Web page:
Home >Industry >Media >‘Godzilla’: A monster of a name has taken on a life of its own

Linguist and lexicographer Ben Zimmer analyzes the origins of words in the news. Read previous columns here.

Godzilla, that prehistoric mega-lizard supercharged by nuclear radiation, is stomping its way onto the silver screen yet again. In the 36th installment of the Godzilla franchise, the King of the Monsters is taking on its gigantic counterpart, King Kong. “Godzilla vs. Kong," simultaneously in theaters and streaming, is shaping up to be a monster hit in more ways than one.

The enduring appeal of Godzilla as a pop-cultural icon is evident from the creature’s name becoming a symbol of gargantuan power, in contexts far removed from monster movies. When the grounded container ship the Ever Given got pulled out of the Suez Canal by supersize tugboats earlier this week, one maritime expert told the Washington Post that the 3,700-ton Alp Guard was “the Godzilla of tugboats."

“Godzilla" is an Anglicization of the original Japanese name, “Gojira," from the 1954 movie in which the monster made its debut. Producers from Toho Studios developed the film under the code name “Project G," for “giant." Sometime after hiring Ishiro Honda to direct, they hit upon the name “Gojira," which blends two Japanese words: “gorira" meaning “gorilla" and “kujira" meaning “whale." The combination conveys the creature's giant size and its provenance in the depths of the ocean, where it was awakened by atomic bomb tests.

That much is clear, but still, “the name’s origins remain mysterious," according to a biography of Honda published by Steve Ryfle and Ed Godziszewski in 2017. One story often repeated by Honda and the producers claimed that “Gojira" started off as the nickname for a burly member of the Toho film crew. But the director’s widow insisted that this was just a tall tale, and assistant director Koji Kajita remarked, “Those of us who were closest to them don’t even know how and why they came up with ‘Gojira.’"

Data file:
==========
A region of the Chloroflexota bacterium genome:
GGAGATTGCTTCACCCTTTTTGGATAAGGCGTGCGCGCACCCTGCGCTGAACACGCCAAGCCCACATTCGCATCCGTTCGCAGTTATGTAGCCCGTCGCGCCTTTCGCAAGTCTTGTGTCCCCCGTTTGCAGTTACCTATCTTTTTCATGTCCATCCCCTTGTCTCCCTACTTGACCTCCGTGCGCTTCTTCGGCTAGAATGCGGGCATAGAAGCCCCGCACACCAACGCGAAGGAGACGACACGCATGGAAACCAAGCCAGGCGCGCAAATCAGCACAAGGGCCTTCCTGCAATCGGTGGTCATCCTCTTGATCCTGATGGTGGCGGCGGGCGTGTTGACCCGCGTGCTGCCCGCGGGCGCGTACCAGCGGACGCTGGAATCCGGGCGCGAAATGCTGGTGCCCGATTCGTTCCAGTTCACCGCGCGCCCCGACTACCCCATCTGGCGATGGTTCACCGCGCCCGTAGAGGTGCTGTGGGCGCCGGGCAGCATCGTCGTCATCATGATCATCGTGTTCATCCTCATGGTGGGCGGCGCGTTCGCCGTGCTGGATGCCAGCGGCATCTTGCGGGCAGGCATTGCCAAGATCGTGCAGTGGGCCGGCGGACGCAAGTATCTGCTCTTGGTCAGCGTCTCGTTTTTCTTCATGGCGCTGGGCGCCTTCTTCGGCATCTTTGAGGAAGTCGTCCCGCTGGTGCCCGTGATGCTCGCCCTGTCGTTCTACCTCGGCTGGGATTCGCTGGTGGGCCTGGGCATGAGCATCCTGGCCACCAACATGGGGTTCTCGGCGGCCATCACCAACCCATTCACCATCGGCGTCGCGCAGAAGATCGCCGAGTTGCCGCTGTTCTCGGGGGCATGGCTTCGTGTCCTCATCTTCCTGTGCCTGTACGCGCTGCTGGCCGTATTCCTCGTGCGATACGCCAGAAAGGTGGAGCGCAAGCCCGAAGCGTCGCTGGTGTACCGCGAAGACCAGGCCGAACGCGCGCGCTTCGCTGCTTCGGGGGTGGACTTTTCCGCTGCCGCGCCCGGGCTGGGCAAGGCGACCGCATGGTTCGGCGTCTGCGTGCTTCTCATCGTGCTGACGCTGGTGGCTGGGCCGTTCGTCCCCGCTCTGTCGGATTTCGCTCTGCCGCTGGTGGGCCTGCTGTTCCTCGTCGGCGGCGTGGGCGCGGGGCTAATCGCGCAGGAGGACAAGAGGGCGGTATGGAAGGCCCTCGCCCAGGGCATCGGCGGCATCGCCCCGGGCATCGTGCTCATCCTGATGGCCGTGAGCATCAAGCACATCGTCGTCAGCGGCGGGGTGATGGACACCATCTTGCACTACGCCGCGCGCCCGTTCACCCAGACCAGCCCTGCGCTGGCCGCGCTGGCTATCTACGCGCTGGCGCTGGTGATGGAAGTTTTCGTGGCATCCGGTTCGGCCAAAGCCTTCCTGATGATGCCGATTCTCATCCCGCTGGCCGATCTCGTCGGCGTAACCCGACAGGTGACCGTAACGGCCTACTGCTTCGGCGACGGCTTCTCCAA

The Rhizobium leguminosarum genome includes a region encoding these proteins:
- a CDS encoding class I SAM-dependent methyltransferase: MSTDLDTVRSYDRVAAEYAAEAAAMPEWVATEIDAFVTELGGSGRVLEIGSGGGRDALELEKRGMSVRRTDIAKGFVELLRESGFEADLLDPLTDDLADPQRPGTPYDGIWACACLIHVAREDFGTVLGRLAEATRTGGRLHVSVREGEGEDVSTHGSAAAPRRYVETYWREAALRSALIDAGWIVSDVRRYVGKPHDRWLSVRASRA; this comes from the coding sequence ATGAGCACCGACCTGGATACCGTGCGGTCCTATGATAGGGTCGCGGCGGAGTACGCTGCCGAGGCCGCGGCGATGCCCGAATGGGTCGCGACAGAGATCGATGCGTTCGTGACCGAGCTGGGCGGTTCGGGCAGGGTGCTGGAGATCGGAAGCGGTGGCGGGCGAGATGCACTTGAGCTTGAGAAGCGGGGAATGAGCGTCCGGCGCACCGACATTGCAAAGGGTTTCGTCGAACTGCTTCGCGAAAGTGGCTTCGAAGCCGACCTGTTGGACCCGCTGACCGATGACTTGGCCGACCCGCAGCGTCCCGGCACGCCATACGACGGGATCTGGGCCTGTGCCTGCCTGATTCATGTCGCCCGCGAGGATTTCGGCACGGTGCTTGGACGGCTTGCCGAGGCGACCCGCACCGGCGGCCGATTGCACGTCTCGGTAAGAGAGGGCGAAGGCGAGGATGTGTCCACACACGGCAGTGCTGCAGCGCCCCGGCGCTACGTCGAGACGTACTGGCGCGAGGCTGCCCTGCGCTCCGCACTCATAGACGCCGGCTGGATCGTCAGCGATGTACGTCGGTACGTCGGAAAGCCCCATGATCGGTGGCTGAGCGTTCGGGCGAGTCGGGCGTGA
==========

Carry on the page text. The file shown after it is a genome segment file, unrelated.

For the film’s American release in 1956, Toho Studios chose to transliterate the name as “Godzilla." The spelling recalled “gorilla," with the “dz" letter sequence intended to represent the “j" sound in the original Japanese. When it became an American hit, however, the name was reinterpreted in English as a combination of “God" and “zilla."

Over the decades of the “Godzilla" franchise, filmmakers came up with new variations on the theme, such as the robotic “Mechagodzilla," introduced in the 1974 film “Godzilla vs. Mechagodzilla" (and making a return in the new film).

“Godzilla" lumbered in a more metaphorical direction as it got used for other things characterized by gigantic proportions or a frightening disposition. In a 1964 dispatch from the set of his latest movie, Bob Hope was dubbed in a Birmingham News headline “Godzilla of the fairways" for his habit of swinging a golf club dangerously close to his co-stars. And a New York Times article the following year referred to “the institutional investor, that Godzilla of the financial world."

Eventually, just the “-zilla" ending was enough to suggest monstrosity—similar to how “Franken-" was spun off from “Frankenstein." Early examples directly alluded to the cinematic creature, such as a 1976 item in a Maine newspaper that imagined “a pet monster named ‘Goat-zilla’ that eats trash and never gets full." A 1995 Boston Globe article revealed that “Bridezilla" was “the name wedding consultants bestow on brides who are particularly difficult and obnoxious." That appellation got even more attention when the reality television show “Bridezillas" premiered in 2004.

In the wake of “bridezilla" came mashups like “promzilla," for a high-school girl who goes overboard planning her prom, and “momzilla" for a super-controlling mother. As Stanford University linguist Arnold Zwicky puts it, the “-zilla" suffix now connotes “size, significance, awesomeness or fearsomeness."

Sometimes those qualities get amplified even further, as when Ford Motorsrecently teased a new twin-turbo engine nicknamed “Megazilla." Nearly seven decades after its inception, “Godzilla" keeps rampaging through the English lexicon.

This story has been published from a wire agency feed without modifications to the text.

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